Crimson Rivers [Les Rivieres pourpres]

| August 17, 2001

A body is discovered on the side of a mountain high in the French Alps. The body has been mutilated and left in such a perverse state that the local gendarmes call Paris for help. Enter Inspector Niemans (Jean Reno). Something of a living legend, Niemans has taught criminology as well as building a reputation as a policeman who can crack a case. But he does not seem impressed with himself, in spite of the awe afforded him by the other officers. There may be something behind the Paris police sending Niemans to a remote town which has been home to a special institution of higher learning for so long that it has become part of the town.
For, in the little town of Guernon is a university that exists practically within a vacuum. The students, upon graduation, become the faculty. Teachers meet and marry, and the cycle continues, with offspring becoming educator and progenator, over and over again. The genetic strains are robust, but eventually give way to less than desirable students and future leaders. This is the information Niemans gathers from the town ophthalmologist, Dr. Cherneze (Jean-Pierre Cassel), a former educator at the university himself. When he is shown photos of the mutilated and obviously tortured body, he says that the eyes and hands are the body’s most personal tools. Their removal sends a message to the investigators.
Sixty miles distant, in the small town of Sarzac, another inspector, this young man having been cast out of the Paris police, is called upon to investigate the desecration of a tomb and the break-in at a local school. The two crimes seem unrelated at first, until young Inspector Max (Vincent Cassel) discovers that the only things taken from the school are the files of a young girl killed in a horrendous highway accident and whose body was interred in the same, vandalized tomb.
As Niemans pursues the clues presented by the body left hanging from the mountain, he is acutely aware of the fact that he is being led by the killer, and he is constantly frustrated by the seeming lack of solid clues which reveal any real motive. At the same time, Max’s frustration comes to a head as he confronts the only real suspects, a handful of local skinheads. He seems to be digging quite a hole for himself when a lead suddenly turns up which will take him to Guernon.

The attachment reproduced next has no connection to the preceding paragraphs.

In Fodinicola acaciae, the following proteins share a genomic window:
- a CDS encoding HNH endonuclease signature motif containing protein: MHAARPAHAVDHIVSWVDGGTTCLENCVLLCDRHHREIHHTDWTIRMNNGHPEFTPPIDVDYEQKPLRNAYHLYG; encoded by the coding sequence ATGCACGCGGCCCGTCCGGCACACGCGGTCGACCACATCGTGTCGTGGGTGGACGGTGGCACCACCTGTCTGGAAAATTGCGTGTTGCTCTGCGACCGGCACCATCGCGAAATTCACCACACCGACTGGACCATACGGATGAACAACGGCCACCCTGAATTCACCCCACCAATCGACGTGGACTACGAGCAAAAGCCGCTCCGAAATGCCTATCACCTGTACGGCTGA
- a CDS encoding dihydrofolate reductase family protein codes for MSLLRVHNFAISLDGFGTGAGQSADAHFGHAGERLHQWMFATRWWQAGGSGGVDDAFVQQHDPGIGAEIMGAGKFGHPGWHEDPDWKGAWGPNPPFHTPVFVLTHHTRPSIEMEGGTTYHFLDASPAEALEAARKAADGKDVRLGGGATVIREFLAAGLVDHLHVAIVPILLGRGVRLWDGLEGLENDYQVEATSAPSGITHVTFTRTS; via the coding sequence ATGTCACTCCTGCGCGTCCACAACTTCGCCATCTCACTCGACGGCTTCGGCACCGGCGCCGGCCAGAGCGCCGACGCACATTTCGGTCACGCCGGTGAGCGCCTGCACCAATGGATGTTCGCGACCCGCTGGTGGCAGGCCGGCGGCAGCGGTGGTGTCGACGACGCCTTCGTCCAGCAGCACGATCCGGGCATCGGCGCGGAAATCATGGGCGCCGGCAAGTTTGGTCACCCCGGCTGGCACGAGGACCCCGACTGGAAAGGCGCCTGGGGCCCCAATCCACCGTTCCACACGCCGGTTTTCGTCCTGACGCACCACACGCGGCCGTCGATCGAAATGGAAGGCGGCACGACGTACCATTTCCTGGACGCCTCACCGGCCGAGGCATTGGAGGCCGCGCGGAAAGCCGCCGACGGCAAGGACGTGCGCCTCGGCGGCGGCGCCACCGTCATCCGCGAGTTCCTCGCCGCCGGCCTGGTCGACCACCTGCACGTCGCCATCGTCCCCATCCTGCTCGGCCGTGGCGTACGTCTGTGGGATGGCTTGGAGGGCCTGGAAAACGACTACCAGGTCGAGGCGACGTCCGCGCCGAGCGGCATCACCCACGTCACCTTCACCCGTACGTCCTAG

Finally meeting, the two investigators forge an odd bond, with the more intelligent Niemans suffering Max’s childish barbs as they begin to bounce ideas off of each other. Niemans has caught on much sooner that the crimes are somehow related, while Max’s gut instinct tells him to follow the intuition of this living legend. As this taut, exciting thriller approaches its climax, the two men are as caught up in the momentum of the chase as we are.
Tightly directed by Mathieu Kassovitz, Crimson Rivers is a film that will keep you guessing right to the end. This is in large part thanks to not only the director’s vision, but also that of a well-wrought script, which was written by the author of the original novel, Jean-Cristophe Grange. The old adage of a film usually not being as good as the book serves only to inspire this viewer to read the book. The film is that good.
Jean Reno was first introduced to American audiences in Le Dernier combat (The Brute), from director Luc Besson (La Femme Nikita, Kiss of the Dragon). He is a well-known star in France, but has grown in American filmgoer’s eyes with roles in films such as La Femme Nikita, The Professional, Godzilla, Mission Impossible, French Kiss, and Ronin. Typically portraying the strong, silent antihero, he is atypical in balancing those roles with an intellect and sweet gentility few American actors can manage.
Vincent Cassel, as quick-tempered police inspector Max Kerkerian, is less well-known to American audiences, but he has been seen in Messenger: The Story of Joan of Arc, and as the voice of Monsiour Hood in Shrek. An actor of enormous popularity in France, Cassel is also the son of Jean-Pierre Cassel, who has a small role in this film as Dr. Bernard Cherneze. Pere Cassel has appeared in numerous films, including Is Paris Burning?, The Discreet Charm of the Bourgeousie, and The Three and The Four Musketeers. Another popular actress of Cassel’s era makes a cameo in Crimson Rivers as the mother of the dead little girl, who has become a nun living in darkness as part of her taking the “Vow of the Shadows.” Ms. Dominique Sanda plays Sister Andree, now blind from what she has seen. Her past films include 1900, The Nonconformist, and The Garden Of The Finzi-Continis.
A surprise is young actress Nadia Fares as Fanny, whose job is to protect the university from the danger of avalanche. She becomes both Niemans’ ally and his suspect, and does an excellent job of keeping the audience on their toes.
Crimson Rivers is the kind of film that makes you wonder why can’t we [America] make films this good? The cinematography, editing, sound, acting, direction, and script are all top-notch and, combined, make for a superb thriller. Still in theatres and making its tour of the U.S., I urge you to see this film. It is the best suspense film I have seen in many years.

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